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Heating Up

Aug 21, 2009
By Beth Anne Macaluso

NOAA logoA recent report issued by the National Oceanic and Atmospheric Administration (NOAA)—the government agency responsible for tracking ocean and atmospheric conditions—paints a grim picture of the state of today’s global climate.

According to the report, both land and ocean surface temperatures during the month of July exceeded averages for the 20th century. Despite unusually cool July weather across much of the eastern U.S., overall global land and ocean surface temperatures were over a full degree higher than the 20th-century average of 60.4 degrees Fahrenheit. July 2009 clocked in an average temperature that was the fifth highest since NOAA began collecting data in 1880. Even more alarming, July’s average ocean surface temperature is the highest on record.

A degree or two increase may not seem like cause for alarm, but as FLYP reported last July, scientists are beginning to discover that the Earth has very specific boundaries regarding how much environmental stress it can withstand while still sustaining life as we know it. A shift in average temperature as seemingly minute as 1 degree Celsius—approximately 1.8 degrees Fahrenheit—could result in intense droughts, a large increase in the number of category 4 and 5 hurricanes, and the emergence of new deserts.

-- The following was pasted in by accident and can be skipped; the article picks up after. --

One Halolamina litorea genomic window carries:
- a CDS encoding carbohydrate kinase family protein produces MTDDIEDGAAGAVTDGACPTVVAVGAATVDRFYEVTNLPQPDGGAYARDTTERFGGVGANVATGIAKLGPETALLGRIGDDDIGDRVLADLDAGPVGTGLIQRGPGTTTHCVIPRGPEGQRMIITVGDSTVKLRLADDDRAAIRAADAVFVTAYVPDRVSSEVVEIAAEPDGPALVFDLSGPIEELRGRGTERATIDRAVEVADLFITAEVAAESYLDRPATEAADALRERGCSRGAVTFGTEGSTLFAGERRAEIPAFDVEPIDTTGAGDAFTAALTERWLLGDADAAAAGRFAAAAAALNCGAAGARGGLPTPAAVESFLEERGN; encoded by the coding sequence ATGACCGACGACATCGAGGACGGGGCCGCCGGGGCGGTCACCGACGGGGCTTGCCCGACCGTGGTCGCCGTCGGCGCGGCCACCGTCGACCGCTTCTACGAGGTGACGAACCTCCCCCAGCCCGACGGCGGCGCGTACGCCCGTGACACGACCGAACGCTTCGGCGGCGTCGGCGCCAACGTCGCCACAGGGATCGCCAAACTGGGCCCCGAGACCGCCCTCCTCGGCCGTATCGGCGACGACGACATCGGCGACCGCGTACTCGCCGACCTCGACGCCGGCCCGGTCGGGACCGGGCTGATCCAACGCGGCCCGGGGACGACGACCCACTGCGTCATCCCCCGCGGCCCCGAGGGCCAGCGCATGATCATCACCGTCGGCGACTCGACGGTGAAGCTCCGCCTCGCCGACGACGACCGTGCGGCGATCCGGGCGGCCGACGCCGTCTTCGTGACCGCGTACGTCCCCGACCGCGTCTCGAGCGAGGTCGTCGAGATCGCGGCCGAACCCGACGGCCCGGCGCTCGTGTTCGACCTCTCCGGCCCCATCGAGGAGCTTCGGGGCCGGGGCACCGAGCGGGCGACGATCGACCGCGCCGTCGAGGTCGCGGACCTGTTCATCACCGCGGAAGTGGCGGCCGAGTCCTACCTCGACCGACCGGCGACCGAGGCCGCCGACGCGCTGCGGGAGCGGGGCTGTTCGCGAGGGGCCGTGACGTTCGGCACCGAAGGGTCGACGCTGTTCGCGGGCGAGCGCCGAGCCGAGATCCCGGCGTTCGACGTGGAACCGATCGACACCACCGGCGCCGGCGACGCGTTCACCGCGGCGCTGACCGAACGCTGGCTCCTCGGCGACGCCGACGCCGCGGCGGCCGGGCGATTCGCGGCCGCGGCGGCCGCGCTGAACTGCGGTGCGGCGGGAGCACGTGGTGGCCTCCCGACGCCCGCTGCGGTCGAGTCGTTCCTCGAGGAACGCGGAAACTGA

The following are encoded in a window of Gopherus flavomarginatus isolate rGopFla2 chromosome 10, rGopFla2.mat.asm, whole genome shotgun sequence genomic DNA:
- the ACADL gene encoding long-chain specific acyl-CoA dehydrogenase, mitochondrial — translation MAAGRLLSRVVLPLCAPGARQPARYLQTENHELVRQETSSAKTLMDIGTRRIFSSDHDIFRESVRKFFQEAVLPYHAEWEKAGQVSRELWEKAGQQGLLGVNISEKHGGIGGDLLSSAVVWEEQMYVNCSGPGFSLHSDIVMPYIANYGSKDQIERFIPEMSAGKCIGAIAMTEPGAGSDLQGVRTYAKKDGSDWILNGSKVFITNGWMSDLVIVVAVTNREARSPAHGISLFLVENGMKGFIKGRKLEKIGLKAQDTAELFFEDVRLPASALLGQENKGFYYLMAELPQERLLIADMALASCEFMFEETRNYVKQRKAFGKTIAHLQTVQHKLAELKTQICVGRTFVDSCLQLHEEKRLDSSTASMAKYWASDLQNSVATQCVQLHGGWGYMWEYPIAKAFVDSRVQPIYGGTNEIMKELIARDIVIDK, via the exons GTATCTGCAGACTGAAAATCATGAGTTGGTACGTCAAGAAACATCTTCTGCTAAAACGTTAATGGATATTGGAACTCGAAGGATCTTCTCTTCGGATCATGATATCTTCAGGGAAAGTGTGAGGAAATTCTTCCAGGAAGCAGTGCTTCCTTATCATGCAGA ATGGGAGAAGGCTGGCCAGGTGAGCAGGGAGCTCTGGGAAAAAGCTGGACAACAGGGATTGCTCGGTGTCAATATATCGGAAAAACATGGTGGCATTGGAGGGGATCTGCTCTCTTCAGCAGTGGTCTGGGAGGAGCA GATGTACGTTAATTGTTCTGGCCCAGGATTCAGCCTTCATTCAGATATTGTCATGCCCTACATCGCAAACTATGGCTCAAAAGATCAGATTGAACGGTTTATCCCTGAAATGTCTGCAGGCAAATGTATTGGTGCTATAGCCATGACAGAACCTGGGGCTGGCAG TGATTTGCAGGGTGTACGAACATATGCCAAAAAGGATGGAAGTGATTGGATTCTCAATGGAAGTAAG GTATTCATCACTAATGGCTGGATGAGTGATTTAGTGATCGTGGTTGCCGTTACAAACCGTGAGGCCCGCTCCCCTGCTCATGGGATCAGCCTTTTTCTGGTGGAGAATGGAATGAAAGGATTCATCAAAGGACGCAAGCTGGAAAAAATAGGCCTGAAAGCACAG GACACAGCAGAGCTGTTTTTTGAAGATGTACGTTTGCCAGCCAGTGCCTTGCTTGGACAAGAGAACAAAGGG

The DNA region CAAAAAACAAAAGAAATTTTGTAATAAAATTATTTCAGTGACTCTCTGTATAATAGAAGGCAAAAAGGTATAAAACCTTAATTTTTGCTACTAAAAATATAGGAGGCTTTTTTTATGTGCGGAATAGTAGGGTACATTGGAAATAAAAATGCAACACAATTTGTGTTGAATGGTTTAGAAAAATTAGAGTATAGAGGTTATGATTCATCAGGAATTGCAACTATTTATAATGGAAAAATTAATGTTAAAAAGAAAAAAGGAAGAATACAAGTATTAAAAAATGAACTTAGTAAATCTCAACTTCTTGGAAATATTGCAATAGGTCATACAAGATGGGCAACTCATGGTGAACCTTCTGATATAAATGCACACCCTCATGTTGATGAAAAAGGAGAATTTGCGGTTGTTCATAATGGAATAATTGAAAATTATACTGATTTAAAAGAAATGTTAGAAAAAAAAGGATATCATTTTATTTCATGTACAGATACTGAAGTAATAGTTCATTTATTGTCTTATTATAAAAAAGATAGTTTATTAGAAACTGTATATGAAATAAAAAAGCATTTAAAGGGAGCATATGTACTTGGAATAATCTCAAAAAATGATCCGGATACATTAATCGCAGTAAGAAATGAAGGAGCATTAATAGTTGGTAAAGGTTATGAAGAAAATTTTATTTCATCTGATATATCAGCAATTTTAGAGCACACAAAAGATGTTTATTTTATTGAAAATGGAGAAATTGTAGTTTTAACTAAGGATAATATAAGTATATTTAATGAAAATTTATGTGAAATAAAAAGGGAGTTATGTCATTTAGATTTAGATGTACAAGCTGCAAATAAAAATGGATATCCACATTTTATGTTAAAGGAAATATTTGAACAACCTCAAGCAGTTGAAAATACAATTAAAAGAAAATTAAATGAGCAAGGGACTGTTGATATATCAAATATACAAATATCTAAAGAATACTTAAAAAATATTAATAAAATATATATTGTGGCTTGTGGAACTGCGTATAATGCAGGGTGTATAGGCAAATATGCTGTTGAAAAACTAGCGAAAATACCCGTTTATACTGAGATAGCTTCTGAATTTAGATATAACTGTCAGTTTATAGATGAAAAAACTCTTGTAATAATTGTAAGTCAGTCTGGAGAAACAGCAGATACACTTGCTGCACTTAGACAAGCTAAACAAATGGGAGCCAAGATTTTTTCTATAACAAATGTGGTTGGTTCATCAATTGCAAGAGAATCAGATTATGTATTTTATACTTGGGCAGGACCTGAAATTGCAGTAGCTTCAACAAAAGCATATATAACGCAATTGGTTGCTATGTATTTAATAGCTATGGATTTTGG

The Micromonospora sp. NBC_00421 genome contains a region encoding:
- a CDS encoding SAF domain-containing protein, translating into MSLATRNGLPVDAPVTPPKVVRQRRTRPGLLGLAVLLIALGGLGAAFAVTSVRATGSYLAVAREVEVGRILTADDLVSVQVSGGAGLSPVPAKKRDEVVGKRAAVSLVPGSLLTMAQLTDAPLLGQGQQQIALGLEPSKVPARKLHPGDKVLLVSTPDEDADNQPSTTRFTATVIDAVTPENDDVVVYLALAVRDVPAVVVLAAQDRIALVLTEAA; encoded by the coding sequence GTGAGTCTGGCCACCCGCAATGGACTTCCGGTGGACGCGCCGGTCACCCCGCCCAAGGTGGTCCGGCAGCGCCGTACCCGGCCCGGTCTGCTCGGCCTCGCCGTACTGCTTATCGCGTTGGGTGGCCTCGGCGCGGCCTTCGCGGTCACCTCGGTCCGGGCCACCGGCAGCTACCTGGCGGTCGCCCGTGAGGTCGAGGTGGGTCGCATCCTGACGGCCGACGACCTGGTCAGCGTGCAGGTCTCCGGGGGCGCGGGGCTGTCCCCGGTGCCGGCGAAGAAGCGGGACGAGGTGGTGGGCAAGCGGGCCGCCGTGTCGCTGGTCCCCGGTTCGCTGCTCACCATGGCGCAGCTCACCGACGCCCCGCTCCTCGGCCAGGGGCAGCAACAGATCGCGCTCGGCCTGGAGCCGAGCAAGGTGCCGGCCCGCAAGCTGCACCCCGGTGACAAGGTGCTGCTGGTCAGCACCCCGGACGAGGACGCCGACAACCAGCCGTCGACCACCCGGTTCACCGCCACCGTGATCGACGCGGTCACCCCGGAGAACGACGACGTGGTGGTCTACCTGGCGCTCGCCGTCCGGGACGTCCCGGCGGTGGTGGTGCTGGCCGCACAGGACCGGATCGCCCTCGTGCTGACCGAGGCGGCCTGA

As Dr. Johan Rockström, a key figure in the effort to delineate the Earth’s “planetary boundaries,” points out, the globe has undeniable “absolute limits.” And if temperatures continue to climb, the Earth may be in real danger of surpassing these boundaries and reaching a point of no return.

 Tunisia desertification
Creeping desertification is threatening many countries around the world, including Tunisia (pictured above). Photo by James Hardy/Newscom

 




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